Factories Boost U.S. Output as Builders Gain Confidence: Economy

American manufacturers are churning out more goods and homebuilders are regaining confidence as evidence mounts that the world’s largest economy is making a comeback after a slow start to 2014.

Output at factories, mines and utilities rose 0.6 percent in May, reflecting gains at makers of automobiles, business equipment and construction supplies, according to Federal Reserve data today in Washington. Builder sentiment this month jumped by the most in almost a year, another report showed.

Improving consumer and business spending means assembly lines will probably remain busy in the second half of the year, giving growth a boost after the expansion sputtered in the first quarter. The reports, which came as the International Monetary Fund cut its 2014 forecast for the U.S., give Fed policy makers meeting this week reason to continue trimming stimulus at a measured pace to ensure the rebound is sustained.

“We’re back on track,” said Michael Feroli, chief U.S. economist at JPMorgan Chase & Co. in New York, and the second-best production forecaster over the last two years, according to data compiled by Bloomberg. “Everything is growing at a pretty good clip.”

Stocks fluctuated between gains and losses as investors weighed escalating tension in Iraq against corporate deals and the improving economic data. The Standard & Poor’s 500 Index rose less than 0.1 percent to 1,936.3 at 12:26 p.m. in New York.

The Washington-based IMF today lowered its U.S. growth forecast for this year to 2 percent from an April estimate of 2.8 percent and said the Fed may have scope to keep interest rates near zero for longer than investors expect.

Lagarde’s View

In a press conference today, IMF Managing Director Christine Lagarde said U.S. prospects were looking up and that growth in coming quarters may come in at a 3 percent annualized pace or higher.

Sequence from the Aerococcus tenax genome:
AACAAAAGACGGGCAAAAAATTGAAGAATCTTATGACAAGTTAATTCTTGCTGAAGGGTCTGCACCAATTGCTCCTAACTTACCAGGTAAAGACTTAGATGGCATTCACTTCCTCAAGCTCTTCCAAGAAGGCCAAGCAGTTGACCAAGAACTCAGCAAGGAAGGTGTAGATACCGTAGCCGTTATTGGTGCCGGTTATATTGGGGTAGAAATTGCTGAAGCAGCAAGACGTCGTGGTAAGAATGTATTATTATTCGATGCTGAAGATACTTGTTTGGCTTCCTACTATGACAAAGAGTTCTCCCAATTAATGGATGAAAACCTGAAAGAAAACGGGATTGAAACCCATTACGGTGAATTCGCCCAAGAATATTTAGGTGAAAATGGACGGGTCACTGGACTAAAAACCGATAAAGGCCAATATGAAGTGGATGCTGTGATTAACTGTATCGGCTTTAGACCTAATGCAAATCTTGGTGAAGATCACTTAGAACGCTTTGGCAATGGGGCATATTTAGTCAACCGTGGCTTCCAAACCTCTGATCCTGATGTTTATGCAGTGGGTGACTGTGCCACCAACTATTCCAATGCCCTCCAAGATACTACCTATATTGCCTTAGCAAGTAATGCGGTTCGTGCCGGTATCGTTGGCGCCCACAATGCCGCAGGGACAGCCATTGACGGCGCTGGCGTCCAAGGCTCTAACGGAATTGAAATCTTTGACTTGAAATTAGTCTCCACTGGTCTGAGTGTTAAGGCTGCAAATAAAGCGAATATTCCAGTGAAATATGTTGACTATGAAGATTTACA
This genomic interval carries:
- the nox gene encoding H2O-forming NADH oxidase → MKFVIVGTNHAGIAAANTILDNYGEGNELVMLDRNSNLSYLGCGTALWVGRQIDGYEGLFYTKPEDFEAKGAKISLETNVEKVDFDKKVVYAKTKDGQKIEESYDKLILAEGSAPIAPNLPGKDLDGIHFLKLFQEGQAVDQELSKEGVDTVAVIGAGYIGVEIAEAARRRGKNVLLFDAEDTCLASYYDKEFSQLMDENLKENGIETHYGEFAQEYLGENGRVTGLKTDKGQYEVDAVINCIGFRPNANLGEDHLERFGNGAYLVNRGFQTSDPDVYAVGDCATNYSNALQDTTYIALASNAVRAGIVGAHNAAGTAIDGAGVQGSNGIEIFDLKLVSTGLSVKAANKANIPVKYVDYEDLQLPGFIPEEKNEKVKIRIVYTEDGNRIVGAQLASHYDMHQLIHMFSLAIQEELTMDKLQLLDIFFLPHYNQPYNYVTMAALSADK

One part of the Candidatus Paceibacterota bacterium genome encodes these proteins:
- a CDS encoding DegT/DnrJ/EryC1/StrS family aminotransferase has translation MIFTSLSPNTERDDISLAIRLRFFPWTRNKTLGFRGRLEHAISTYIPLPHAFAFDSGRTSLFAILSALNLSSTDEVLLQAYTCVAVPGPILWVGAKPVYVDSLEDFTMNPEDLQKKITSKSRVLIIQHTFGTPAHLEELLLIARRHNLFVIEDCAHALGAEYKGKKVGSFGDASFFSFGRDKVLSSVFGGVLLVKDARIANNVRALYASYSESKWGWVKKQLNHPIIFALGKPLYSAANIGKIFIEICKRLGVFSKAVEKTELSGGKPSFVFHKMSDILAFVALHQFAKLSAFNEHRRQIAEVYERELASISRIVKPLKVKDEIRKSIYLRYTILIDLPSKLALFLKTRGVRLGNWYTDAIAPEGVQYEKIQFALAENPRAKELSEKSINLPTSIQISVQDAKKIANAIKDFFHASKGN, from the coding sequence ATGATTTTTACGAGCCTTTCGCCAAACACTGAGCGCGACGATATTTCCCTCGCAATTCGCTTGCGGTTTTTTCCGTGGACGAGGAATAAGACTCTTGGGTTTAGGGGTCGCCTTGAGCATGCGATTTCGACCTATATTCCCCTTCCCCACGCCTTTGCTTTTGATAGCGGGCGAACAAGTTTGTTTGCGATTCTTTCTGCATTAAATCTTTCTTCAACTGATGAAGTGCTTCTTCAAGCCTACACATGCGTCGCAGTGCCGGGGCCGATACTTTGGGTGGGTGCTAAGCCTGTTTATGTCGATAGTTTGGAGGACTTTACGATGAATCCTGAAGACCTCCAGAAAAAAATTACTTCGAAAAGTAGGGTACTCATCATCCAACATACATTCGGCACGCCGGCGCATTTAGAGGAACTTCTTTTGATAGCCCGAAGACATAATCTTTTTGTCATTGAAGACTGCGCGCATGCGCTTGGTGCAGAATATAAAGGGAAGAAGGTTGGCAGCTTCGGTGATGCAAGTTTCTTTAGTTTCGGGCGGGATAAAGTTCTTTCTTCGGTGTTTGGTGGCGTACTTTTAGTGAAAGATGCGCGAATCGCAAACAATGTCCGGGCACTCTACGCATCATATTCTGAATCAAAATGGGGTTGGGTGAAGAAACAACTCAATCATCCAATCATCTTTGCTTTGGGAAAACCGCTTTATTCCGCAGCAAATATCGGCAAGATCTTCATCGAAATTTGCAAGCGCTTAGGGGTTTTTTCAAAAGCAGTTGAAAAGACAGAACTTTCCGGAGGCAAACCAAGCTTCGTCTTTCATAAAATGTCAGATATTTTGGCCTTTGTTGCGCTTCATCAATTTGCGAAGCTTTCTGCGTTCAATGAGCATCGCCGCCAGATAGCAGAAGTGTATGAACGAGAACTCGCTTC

The economy may grow at a 3.5 percent annual clip in the second quarter after contracting at a 1 percent pace in the first three months of the year, according to a Bloomberg survey of economists this month. Recent data indicate the slump in the first three months was even larger, approaching 2 percent.

Fed officials led by Chair Janet Yellen, who meet June 17-18, will determine whether the economic outlook is stable enough to warrant another $10 billion reduction in monthly asset purchases from the current $45 billion pace. The central bankers anticipate raising their benchmark federal funds rate next year for the first time since 2006, and will release new forecasts for the economy and the outlook for the benchmark after the end of two days of meetings on June 18.

Survey Results

The median forecast in a Bloomberg survey of 79 economists projected production would increase 0.5 percent in May. Estimates ranged from a 0.1 percent drop to a gain of 0.8 percent. The Fed revised April figures to show a 0.3 percent drop that was smaller than the previously reported 0.6 percent decline.

Manufacturing, which makes up 75 percent of total production, also increased 0.6 percent.